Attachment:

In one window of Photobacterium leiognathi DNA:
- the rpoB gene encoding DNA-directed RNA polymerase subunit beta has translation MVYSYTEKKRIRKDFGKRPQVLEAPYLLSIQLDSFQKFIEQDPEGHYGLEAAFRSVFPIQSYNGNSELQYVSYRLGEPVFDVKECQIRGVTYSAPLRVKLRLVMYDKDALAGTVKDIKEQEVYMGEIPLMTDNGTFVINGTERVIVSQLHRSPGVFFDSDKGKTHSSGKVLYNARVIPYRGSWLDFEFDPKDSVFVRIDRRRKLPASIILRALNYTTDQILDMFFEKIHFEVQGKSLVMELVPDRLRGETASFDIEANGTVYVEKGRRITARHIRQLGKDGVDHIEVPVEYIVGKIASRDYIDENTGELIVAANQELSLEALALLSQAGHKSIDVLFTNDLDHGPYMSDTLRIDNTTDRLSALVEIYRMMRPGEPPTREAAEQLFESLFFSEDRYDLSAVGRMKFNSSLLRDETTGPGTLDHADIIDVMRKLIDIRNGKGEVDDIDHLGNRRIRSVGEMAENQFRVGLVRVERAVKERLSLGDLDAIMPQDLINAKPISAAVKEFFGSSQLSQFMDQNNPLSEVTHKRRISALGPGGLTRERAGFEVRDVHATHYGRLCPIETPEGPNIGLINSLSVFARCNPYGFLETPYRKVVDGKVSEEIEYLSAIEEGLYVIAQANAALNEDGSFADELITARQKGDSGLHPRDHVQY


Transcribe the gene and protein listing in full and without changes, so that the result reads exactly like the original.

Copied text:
In one window of Photobacterium leiognathi DNA:
- the rpoB gene encoding DNA-directed RNA polymerase subunit beta has translation MVYSYTEKKRIRKDFGKRPQVLEAPYLLSIQLDSFQKFIEQDPEGHYGLEAAFRSVFPIQSYNGNSELQYVSYRLGEPVFDVKECQIRGVTYSAPLRVKLRLVMYDKDALAGTVKDIKEQEVYMGEIPLMTDNGTFVINGTERVIVSQLHRSPGVFFDSDKGKTHSSGKVLYNARVIPYRGSWLDFEFDPKDSVFVRIDRRRKLPASIILRALNYTTDQILDMFFEKIHFEVQGKSLVMELVPDRLRGETASFDIEANGTVYVEKGRRITARHIRQLGKDGVDHIEVPVEYIVGKIASRDYIDENTGELIVAANQELSLEALALLSQAGHKSIDVLFTNDLDHGPYMSDTLRIDNTTDRLSALVEIYRMMRPGEPPTREAAEQLFESLFFSEDRYDLSAVGRMKFNSSLLRDETTGPGTLDHADIIDVMRKLIDIRNGKGEVDDIDHLGNRRIRSVGEMAENQFRVGLVRVERAVKERLSLGDLDAIMPQDLINAKPISAAVKEFFGSSQLSQFMDQNNPLSEVTHKRRISALGPGGLTRERAGFEVRDVHATHYGRLCPIETPEGPNIGLINSLSVFARCNPYGFLETPYRKVVDGKVSEEIEYLSAIEEGLYVIAQANAALNEDGSFADELITARQKGDSGLHPRDHVQY